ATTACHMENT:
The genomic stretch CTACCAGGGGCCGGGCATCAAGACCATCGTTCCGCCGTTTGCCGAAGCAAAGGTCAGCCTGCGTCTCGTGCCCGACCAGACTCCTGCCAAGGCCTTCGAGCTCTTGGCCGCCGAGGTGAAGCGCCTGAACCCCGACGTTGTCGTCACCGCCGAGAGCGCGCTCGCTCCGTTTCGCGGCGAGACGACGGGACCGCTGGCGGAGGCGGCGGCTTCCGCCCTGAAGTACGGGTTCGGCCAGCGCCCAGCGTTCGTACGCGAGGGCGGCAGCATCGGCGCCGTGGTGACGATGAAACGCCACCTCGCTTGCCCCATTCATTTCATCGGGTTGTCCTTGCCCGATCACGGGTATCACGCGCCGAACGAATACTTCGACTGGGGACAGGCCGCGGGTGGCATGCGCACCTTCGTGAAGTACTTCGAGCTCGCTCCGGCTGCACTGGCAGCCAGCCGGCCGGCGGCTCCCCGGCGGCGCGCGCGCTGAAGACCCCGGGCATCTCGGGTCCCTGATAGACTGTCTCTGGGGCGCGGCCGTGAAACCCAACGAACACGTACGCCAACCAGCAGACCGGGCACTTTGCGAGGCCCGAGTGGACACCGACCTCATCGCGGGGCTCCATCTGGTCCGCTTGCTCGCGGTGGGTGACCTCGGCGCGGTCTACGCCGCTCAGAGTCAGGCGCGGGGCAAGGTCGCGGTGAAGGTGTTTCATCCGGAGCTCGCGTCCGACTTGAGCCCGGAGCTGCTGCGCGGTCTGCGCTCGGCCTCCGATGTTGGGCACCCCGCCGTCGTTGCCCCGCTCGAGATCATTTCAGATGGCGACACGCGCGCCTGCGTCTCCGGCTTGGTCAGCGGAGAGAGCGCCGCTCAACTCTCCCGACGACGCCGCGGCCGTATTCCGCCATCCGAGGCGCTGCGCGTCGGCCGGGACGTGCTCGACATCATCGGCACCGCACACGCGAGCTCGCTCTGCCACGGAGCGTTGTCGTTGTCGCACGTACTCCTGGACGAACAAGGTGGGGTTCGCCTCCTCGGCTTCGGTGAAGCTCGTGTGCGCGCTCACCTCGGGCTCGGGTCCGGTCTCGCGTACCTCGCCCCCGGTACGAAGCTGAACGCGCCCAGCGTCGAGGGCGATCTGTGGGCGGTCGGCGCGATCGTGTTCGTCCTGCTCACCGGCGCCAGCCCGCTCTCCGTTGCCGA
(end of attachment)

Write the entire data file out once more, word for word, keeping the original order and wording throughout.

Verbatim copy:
The genomic stretch CTACCAGGGGCCGGGCATCAAGACCATCGTTCCGCCGTTTGCCGAAGCAAAGGTCAGCCTGCGTCTCGTGCCCGACCAGACTCCTGCCAAGGCCTTCGAGCTCTTGGCCGCCGAGGTGAAGCGCCTGAACCCCGACGTTGTCGTCACCGCCGAGAGCGCGCTCGCTCCGTTTCGCGGCGAGACGACGGGACCGCTGGCGGAGGCGGCGGCTTCCGCCCTGAAGTACGGGTTCGGCCAGCGCCCAGCGTTCGTACGCGAGGGCGGCAGCATCGGCGCCGTGGTGACGATGAAACGCCACCTCGCTTGCCCCATTCATTTCATCGGGTTGTCCTTGCCCGATCACGGGTATCACGCGCCGAACGAATACTTCGACTGGGGACAGGCCGCGGGTGGCATGCGCACCTTCGTGAAGTACTTCGAGCTCGCTCCGGCTGCACTGGCAGCCAGCCGGCCGGCGGCTCCCCGGCGGCGCGCGCGCTGAAGACCCCGGGCATCTCGGGTCCCTGATAGACTGTCTCTGGGGCGCGGCCGTGAAACCCAACGAACACGTACGCCAACCAGCAGACCGGGCACTTTGCGAGGCCCGAGTGGACACCGACCTCATCGCGGGGCTCCATCTGGTCCGCTTGCTCGCGGTGGGTGACCTCGGCGCGGTCTACGCCGCTCAGAGTCAGGCGCGGGGCAAGGTCGCGGTGAAGGTGTTTCATCCGGAGCTCGCGTCCGACTTGAGCCCGGAGCTGCTGCGCGGTCTGCGCTCGGCCTCCGATGTTGGGCACCCCGCCGTCGTTGCCCCGCTCGAGATCATTTCAGATGGCGACACGCGCGCCTGCGTCTCCGGCTTGGTCAGCGGAGAGAGCGCCGCTCAACTCTCCCGACGACGCCGCGGCCGTATTCCGCCATCCGAGGCGCTGCGCGTCGGCCGGGACGTGCTCGACATCATCGGCACCGCACACGCGAGCTCGCTCTGCCACGGAGCGTTGTCGTTGTCGCACGTACTCCTGGACGAACAAGGTGGGGTTCGCCTCCTCGGCTTCGGTGAAGCTCGTGTGCGCGCTCACCTCGGGCTCGGGTCCGGTCTCGCGTACCTCGCCCCCGGTACGAAGCTGAACGCGCCCAGCGTCGAGGGCGATCTGTGGGCGGTCGGCGCGATCGTGTTCGTCCTGCTCACCGGCGCCAGCCCGCTCTCCGTTGCCGA